And the view down Miller Canyon
And the view down Miller Canyon

We had beans and tortillas for dinner then built a fire with the abundant dead juniper branches all over.

Boys love to play with fire
Boys love to play with fire
Zombie?
Zombie?

The boys forgot to bring any reading material so I read John Keats poems to them that night in the tent. We also had a nice discussion about chupalcabas, the Jersey Devil, Big foot, and other such mysteries.

Nighttime reading material
Nighttime reading material

The next morning was beautiful and cool, with clear blue skies. After cleaning up our camp, we decided to go for a ride. We followed several tracks that turned into dead ends.

Heading up a dead end track
Heading up a dead end track
Dead end
Dead end

After one climb we hit another dead end, but decided to go on. We stashed the bikes, and hiked up a ridge to get a better view of the country around. It went on and on as far as we could see.

Rugged country
Rugged country
The high point of our off bike scramble after yet another dead end
The high point of our off bike scramble after yet another dead end

 

Heading down from another dead end.
Heading down from another dead end.

We then rode up another ATV track that headed further up Miller Canyon. Once again it was very loose, mostly sand and gravel with the occasional slickrock. The boys ended up walking much of it, while I was able to ride without any problem. I discovered that fat bikes are also ideal in the desert. Sand and gravel is no problem for fat tires.

Lots of loose sand and gravel
Lots of loose sand and gravel with occasional slickrock sections

I was also riding on a fairly new pair of Surly Knards which were great in this kind of dry, loose terrain. After a couple miles it got too steep and rocky to ride. I couldn’t bear to turn around before getting to the top of this saddle so I ditched the bike and continued on foot. The boys were far below walking. I finally topped out but the track rolled up and down on a high plateau and just kept going. As much as I wanted to go on, I figured I better turn around and see where the boys were. I jogged down the trail and was almost down the steep section when I saw the boys hiking up. They had stashed there bikes way down below because it was too loose for them to ride on their skinny tires (2″). We sat in the shade of a large juniper and ate some bagels. We then headed back down. The ride down was fast and mostly smooth. Once again, I was loving the fat bike on this kind of terrain.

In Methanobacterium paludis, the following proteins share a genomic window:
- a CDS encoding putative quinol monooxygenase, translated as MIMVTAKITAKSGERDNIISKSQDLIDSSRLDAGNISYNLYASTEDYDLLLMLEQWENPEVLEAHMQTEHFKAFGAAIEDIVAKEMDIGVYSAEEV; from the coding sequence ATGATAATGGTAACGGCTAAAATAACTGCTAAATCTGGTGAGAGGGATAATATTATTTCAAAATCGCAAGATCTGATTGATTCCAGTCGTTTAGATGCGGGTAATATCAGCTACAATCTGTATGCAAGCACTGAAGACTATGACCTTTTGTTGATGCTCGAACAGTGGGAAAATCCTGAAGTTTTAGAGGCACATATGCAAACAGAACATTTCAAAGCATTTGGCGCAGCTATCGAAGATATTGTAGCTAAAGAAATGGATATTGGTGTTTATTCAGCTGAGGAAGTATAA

This was a wonderfully remote and beautiful landscape. We only saw a tiny fraction of this range but are already itching to get back there. There were quite a few mining areas up Miller Canyon and we even saw a couple guys sluicing for gold. There are numerous other canyons I want to explore. Fat bikes seem an ideal way to explore this area, that is until you get to the rocky, mountainous areas. Then you are better off stashing the bike and hiking. As always it was great to escape for a short time and spend time with my boys.